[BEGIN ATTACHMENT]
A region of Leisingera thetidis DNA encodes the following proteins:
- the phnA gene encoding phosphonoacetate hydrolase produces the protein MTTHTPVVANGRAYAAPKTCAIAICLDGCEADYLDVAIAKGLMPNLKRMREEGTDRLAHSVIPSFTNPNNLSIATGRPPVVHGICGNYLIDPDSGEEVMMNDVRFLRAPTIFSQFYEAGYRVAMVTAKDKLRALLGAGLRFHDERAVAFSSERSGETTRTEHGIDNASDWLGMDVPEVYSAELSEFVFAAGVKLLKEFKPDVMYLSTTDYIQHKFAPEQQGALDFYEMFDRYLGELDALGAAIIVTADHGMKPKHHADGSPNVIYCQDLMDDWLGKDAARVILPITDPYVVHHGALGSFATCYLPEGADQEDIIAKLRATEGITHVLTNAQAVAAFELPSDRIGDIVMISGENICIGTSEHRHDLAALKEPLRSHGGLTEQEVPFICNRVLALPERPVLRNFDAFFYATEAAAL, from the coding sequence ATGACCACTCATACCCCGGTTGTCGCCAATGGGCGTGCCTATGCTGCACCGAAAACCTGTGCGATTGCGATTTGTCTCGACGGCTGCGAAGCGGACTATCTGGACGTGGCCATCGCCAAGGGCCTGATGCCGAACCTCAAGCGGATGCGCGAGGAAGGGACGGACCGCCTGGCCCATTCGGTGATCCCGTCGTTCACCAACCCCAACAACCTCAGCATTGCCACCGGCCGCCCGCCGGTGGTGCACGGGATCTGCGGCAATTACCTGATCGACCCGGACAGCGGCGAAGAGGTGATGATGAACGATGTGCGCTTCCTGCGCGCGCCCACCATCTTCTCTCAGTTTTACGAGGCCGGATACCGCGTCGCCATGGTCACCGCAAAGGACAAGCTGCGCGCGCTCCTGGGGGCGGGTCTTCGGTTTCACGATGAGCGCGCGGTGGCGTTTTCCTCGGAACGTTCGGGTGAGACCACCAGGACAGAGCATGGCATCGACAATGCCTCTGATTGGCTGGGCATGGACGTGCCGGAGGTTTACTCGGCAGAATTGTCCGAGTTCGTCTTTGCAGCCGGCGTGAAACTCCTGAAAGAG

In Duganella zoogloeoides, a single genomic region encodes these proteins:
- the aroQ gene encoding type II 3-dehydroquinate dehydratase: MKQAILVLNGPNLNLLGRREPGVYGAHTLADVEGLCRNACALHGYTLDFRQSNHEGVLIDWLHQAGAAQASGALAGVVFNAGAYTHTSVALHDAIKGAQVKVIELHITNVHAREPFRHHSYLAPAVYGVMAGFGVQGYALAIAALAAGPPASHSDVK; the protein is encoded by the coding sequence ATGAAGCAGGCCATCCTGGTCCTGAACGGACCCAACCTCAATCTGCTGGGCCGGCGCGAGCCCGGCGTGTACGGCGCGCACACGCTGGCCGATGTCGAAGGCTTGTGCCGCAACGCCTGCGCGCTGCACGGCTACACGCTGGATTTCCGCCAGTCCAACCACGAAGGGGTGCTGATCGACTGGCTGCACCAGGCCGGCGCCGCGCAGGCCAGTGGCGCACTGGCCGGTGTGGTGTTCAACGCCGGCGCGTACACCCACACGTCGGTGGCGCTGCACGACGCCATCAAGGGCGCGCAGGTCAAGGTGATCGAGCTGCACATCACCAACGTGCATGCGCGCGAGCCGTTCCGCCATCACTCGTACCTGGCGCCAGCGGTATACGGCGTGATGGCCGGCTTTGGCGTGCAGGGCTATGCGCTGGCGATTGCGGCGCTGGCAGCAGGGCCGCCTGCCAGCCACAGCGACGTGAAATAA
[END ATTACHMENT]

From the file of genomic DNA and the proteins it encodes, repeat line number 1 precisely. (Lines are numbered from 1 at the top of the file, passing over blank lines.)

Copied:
A region of Leisingera thetidis DNA encodes the following proteins: